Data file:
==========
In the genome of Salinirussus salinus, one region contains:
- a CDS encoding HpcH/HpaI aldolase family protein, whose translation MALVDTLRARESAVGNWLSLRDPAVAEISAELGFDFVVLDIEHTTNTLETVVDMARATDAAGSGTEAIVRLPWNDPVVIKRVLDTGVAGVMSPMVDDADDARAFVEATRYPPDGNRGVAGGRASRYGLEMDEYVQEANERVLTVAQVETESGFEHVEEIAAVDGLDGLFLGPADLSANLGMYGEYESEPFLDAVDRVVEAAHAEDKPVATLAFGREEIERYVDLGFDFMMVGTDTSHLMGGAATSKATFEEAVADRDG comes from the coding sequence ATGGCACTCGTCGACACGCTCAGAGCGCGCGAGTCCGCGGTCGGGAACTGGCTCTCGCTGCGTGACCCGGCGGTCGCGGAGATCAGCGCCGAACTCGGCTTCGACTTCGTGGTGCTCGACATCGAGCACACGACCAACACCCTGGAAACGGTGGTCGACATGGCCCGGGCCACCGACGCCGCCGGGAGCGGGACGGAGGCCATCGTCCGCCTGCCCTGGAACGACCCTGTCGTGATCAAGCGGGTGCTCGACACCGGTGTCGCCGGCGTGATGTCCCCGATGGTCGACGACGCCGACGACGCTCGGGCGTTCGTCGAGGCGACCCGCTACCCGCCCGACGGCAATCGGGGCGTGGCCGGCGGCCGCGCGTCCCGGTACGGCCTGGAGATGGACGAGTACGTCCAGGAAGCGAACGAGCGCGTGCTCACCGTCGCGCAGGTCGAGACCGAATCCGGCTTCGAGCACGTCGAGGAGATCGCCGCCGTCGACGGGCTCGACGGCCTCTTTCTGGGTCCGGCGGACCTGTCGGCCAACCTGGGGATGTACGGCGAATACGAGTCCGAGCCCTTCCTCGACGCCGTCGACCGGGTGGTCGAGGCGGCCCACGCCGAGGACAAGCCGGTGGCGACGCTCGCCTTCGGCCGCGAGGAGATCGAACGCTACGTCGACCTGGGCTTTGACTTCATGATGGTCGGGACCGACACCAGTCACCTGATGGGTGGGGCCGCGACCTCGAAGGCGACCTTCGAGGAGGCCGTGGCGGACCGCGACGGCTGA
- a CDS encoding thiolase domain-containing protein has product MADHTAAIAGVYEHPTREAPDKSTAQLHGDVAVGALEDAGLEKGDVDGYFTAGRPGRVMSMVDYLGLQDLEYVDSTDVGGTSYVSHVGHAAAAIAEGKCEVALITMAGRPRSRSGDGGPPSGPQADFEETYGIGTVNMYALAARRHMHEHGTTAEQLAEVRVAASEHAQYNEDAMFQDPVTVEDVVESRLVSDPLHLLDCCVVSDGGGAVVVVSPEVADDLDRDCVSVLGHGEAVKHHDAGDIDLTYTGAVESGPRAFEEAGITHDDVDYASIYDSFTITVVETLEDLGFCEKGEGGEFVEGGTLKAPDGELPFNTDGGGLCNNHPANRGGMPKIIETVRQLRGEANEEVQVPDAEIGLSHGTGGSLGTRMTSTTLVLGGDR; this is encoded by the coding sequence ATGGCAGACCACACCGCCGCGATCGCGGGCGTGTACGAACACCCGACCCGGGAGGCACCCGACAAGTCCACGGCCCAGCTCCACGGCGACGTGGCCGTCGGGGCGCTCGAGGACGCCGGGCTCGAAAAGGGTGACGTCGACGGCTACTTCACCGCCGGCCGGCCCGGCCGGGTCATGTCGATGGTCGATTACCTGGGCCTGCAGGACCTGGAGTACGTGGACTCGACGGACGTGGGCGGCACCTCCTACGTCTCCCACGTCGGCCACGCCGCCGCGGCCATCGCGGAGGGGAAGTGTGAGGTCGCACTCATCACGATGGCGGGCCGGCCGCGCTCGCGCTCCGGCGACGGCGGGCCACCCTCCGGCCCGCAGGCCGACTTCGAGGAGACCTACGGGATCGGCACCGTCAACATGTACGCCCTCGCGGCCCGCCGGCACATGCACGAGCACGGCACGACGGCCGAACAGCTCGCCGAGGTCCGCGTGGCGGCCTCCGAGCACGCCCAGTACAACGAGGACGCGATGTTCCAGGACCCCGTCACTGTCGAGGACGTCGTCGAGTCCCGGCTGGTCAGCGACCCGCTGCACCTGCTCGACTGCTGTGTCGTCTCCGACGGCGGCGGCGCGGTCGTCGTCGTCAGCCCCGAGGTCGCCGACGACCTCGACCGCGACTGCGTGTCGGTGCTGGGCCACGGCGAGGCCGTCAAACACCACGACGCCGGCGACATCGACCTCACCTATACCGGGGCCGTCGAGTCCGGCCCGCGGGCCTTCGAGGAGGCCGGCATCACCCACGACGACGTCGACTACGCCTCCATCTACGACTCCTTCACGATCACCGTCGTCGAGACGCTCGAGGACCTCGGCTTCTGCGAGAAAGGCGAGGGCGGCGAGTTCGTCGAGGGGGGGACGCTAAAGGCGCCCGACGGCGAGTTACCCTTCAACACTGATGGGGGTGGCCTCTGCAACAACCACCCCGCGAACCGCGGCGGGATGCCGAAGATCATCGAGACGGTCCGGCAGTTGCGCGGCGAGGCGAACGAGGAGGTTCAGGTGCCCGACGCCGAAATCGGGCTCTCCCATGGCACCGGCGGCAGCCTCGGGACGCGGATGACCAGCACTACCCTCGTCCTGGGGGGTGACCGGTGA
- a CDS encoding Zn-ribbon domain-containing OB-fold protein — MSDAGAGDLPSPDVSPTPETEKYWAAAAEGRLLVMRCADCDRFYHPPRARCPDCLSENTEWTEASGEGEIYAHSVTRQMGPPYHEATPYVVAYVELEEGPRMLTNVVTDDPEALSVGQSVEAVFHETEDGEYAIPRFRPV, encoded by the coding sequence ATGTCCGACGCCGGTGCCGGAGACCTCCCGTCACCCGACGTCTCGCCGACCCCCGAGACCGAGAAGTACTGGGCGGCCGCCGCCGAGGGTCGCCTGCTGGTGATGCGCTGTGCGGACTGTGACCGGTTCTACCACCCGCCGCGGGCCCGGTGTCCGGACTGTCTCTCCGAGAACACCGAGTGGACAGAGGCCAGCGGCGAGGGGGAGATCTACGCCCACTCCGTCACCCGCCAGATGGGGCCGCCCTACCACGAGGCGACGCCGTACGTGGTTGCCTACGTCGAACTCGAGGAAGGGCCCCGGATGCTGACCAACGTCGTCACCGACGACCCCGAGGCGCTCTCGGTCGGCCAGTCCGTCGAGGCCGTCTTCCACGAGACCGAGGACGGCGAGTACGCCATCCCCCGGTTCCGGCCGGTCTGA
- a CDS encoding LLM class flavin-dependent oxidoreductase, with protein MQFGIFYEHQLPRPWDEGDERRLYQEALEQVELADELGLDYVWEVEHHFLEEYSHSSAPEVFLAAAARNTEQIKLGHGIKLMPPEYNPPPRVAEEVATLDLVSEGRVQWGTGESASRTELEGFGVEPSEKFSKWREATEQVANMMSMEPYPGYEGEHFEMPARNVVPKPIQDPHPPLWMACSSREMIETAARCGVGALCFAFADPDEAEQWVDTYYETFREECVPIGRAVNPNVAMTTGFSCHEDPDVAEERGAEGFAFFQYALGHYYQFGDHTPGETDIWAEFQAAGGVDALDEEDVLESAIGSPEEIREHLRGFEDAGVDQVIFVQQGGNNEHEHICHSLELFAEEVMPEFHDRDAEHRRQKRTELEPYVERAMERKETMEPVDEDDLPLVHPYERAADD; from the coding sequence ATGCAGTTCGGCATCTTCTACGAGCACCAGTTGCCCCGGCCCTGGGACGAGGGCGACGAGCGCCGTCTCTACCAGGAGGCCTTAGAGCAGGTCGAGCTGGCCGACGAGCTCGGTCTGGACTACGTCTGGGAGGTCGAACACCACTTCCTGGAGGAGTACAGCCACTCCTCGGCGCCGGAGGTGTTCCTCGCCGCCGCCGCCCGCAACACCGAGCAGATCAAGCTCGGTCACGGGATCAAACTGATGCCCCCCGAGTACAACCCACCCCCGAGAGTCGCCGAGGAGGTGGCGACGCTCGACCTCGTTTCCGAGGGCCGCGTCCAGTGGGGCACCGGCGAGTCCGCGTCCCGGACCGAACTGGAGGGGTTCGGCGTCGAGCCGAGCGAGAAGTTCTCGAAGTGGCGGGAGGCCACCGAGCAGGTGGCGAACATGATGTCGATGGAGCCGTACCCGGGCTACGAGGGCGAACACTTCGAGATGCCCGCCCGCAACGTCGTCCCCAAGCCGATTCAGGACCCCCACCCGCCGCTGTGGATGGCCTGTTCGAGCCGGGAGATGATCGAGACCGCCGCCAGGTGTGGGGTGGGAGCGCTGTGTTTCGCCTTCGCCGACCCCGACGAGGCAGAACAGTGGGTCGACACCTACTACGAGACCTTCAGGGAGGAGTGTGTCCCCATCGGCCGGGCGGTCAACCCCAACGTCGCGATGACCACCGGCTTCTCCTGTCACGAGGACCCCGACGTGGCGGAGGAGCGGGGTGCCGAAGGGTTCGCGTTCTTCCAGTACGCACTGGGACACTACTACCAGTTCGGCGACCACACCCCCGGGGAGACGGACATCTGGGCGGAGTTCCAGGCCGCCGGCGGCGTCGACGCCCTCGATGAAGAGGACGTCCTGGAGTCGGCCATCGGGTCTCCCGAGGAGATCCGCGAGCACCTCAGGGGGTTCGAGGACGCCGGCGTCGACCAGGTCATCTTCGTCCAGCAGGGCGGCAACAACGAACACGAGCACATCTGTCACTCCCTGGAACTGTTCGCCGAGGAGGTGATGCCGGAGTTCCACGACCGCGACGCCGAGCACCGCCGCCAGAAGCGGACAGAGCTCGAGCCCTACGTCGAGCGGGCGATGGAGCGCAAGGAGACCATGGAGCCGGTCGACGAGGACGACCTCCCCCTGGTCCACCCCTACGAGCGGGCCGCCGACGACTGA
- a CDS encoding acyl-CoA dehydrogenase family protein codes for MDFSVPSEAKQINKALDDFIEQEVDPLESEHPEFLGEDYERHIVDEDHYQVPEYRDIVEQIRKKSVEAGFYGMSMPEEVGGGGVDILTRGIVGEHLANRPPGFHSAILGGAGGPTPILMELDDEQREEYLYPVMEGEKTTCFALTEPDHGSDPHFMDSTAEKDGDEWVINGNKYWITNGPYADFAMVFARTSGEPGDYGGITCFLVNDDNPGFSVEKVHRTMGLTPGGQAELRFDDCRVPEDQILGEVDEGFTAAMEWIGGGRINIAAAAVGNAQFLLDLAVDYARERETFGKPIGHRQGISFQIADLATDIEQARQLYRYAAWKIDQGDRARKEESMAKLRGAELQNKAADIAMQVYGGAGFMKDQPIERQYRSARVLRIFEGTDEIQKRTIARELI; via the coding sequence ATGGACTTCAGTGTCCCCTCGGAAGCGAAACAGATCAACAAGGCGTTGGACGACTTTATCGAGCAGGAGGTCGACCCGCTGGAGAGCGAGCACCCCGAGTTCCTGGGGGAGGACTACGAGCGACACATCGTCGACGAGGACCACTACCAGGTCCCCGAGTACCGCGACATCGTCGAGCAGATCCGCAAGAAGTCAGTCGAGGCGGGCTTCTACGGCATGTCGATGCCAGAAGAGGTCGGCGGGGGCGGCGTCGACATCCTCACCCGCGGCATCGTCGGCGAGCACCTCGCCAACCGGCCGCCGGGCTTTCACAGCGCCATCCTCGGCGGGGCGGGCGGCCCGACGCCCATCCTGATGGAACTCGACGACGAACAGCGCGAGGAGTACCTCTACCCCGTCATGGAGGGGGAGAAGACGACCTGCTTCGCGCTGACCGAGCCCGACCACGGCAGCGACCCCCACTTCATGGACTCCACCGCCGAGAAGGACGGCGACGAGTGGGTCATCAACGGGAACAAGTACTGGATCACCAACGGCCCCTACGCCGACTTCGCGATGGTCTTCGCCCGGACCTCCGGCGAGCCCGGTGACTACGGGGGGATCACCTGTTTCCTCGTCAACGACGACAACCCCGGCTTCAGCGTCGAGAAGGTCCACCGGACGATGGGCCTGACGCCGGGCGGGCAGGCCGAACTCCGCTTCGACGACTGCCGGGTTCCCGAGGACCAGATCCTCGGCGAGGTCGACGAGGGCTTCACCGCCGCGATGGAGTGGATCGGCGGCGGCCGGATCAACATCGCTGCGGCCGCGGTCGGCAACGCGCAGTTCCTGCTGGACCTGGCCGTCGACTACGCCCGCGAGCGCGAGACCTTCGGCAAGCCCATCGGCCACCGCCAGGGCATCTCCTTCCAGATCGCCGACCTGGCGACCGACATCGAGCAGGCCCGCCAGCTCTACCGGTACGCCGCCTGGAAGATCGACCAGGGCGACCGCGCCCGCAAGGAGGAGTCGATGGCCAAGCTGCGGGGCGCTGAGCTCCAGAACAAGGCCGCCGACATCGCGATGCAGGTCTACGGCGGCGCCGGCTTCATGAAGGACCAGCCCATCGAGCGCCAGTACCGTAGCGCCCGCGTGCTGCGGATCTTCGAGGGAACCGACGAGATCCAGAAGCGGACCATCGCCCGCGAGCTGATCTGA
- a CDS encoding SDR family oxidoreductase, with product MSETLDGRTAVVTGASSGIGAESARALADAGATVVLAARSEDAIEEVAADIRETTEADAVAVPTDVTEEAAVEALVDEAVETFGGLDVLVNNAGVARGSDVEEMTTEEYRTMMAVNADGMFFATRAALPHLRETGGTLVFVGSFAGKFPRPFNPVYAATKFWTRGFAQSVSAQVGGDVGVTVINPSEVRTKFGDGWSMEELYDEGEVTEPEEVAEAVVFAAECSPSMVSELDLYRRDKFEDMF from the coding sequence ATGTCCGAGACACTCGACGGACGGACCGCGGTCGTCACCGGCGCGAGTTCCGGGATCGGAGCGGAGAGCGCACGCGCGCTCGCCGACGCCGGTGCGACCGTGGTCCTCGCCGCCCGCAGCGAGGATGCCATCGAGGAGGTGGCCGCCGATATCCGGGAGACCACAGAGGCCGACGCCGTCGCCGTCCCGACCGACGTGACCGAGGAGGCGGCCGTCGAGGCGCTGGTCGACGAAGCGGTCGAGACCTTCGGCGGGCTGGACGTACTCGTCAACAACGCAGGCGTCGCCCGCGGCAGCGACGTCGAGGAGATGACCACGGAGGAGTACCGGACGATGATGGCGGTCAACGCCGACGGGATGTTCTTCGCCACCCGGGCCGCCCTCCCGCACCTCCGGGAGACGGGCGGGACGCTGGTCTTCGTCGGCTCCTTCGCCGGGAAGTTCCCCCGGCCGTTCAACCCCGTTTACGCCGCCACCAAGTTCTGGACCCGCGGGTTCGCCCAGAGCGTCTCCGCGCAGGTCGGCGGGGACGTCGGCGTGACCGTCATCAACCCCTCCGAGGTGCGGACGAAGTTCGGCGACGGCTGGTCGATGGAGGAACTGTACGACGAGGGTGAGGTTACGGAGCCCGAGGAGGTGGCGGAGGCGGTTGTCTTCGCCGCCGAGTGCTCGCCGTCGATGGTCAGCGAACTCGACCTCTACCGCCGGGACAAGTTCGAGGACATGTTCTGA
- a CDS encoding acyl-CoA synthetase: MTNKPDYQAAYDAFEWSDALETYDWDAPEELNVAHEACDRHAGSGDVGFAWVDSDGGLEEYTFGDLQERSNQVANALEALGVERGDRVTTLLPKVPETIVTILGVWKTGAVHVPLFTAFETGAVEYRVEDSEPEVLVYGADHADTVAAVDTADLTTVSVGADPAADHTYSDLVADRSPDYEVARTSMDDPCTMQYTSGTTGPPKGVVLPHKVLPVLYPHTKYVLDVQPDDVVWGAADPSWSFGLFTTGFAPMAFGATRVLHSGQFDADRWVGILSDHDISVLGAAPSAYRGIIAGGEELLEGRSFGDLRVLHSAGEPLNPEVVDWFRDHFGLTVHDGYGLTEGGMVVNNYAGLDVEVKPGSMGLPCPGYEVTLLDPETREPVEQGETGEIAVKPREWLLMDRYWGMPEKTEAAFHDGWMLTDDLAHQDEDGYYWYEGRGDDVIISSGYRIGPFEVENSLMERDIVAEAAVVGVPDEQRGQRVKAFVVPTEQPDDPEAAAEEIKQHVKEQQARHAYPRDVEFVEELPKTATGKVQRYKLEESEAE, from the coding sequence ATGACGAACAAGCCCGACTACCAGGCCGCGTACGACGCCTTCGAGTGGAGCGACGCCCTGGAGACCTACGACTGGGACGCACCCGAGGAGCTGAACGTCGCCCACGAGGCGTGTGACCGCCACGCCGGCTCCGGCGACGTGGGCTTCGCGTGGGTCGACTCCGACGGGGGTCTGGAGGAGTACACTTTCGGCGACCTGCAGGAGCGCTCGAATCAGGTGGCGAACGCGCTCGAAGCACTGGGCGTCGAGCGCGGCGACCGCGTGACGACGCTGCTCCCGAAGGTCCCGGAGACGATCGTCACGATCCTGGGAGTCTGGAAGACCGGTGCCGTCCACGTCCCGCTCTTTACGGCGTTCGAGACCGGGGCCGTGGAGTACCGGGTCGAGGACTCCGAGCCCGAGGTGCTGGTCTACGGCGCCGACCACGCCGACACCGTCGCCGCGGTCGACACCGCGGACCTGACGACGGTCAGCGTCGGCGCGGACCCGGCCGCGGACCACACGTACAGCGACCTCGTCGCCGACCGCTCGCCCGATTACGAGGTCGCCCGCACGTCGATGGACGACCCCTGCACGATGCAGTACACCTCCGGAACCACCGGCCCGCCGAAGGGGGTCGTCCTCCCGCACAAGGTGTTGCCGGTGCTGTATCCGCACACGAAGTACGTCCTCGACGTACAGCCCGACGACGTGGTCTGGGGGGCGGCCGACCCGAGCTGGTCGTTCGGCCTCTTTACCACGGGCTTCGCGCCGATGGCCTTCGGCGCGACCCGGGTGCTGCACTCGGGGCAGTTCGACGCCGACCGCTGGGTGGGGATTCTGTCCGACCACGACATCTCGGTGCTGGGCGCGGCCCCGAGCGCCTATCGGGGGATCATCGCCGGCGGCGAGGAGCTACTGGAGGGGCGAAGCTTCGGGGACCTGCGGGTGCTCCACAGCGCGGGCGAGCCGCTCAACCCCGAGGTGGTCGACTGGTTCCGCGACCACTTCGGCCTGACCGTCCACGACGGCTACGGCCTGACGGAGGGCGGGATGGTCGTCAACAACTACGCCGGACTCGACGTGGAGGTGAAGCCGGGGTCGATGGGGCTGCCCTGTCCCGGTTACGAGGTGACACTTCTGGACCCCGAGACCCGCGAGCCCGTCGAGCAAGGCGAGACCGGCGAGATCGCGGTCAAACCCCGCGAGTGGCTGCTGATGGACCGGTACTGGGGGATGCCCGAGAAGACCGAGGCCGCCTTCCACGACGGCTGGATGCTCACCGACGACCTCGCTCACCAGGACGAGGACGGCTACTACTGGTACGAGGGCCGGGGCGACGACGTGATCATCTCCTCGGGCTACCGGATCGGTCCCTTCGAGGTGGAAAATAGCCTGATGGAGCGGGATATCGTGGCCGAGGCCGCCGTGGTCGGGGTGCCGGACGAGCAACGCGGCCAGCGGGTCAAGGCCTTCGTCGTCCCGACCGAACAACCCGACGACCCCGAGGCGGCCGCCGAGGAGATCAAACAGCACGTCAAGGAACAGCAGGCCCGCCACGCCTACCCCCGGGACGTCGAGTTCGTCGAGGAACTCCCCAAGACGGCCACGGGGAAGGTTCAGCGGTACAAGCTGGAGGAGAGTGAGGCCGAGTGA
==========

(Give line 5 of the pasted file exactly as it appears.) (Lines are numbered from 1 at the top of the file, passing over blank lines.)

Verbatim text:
- a CDS encoding LLM class flavin-dependent oxidoreductase, with protein MQFGIFYEHQLPRPWDEGDERRLYQEALEQVELADELGLDYVWEVEHHFLEEYSHSSAPEVFLAAAARNTEQIKLGHGIKLMPPEYNPPPRVAEEVATLDLVSEGRVQWGTGESASRTELEGFGVEPSEKFSKWREATEQVANMMSMEPYPGYEGEHFEMPARNVVPKPIQDPHPPLWMACSSREMIETAARCGVGALCFAFADPDEAEQWVDTYYETFREECVPIGRAVNPNVAMTTGFSCHEDPDVAEERGAEGFAFFQYALGHYYQFGDHTPGETDIWAEFQAAGGVDALDEEDVLESAIGSPEEIREHLRGFEDAGVDQVIFVQQGGNNEHEHICHSLELFAEEVMPEFHDRDAEHRRQKRTELEPYVERAMERKETMEPVDEDDLPLVHPYERAADD; from the coding sequence ATGCAGTTCGGCATCTTCTACGAGCACCAGTTGCCCCGGCCCTGGGACGAGGGCGACGAGCGCCGTCTCTACCAGGAGGCCTTAGAGCAGGTCGAGCTGGCCGACGAGCTCGGTCTGGACTACGTCTGGGAGGTCGAACACCACTTCCTGGAGGAGTACAGCCACTCCTCGGCGCCGGAGGTGTTCCTCGCCGCCGCCGCCCGCAACACCGAGCAGATCAAGCTCGGTCACGGGATCAAACTGATGCCCCCCGAGTACAACCCACCCCCGAGAGTCGCCGAGGAGGTGGCGACGCTCGACCTCGTTTCCGAGGGCCGCGTCCAGTGGGGCACCGGCGAGTCCGCGTCCCGGACCGAACTGGAGGGGTTCGGCGTCGAGCCGAGCGAGAAGTTCTCGAAGTGGCGGGAGGCCACCGAGCAGGTGGCGAACATGATGTCGATGGAGCCGTACCCGGGCTACGAGGGCGAACACTTCGAGATGCCCGCCCGCAACGTCGTCCCCAAGCCGATTCAGGACCCCCACCCGCCGCTGTGGATGGCCTGTTCGAGCCGGGAGATGATCGAGACCGCCGCCAGGTGTGGGGTGGGAGCGCTGTGTTTCGCCTTCGCCGACCCCGACGAGGCAGAACAGTGGGTCGACACCTACTACGAGACCTTCAGGGAGGAGTGTGTCCCCATCGGCCGGGCGGTCAACCCCAACGTCGCGATGACCACCGGCTTCTCCTGTCACGAGGACCCCGACGTGGCGGAGGAGCGGGGTGCCGAAGGGTTCGCGTTCTTCCAGTACGCACTGGGACACTACTACCAGTTCGGCGACCACACCCCCGGGGAGACGGACATCTGGGCGGAGTTCCAGGCCGCCGGCGGCGTCGACGCCCTCGATGAAGAGGACGTCCTGGAGTCGGCCATCGGGTCTCCCGAGGAGATCCGCGAGCACCTCAGGGGGTTCGAGGACGCCGGCGTCGACCAGGTCATCTTCGTCCAGCAGGGCGGCAACAACGAACACGAGCACATCTGTCACTCCCTGGAACTGTTCGCCGAGGAGGTGATGCCGGAGTTCCACGACCGCGACGCCGAGCACCGCCGCCAGAAGCGGACAGAGCTCGAGCCCTACGTCGAGCGGGCGATGGAGCGCAAGGAGACCATGGAGCCGGTCGACGAGGACGACCTCCCCCTGGTCCACCCCTACGAGCGGGCCGCCGACGACTGA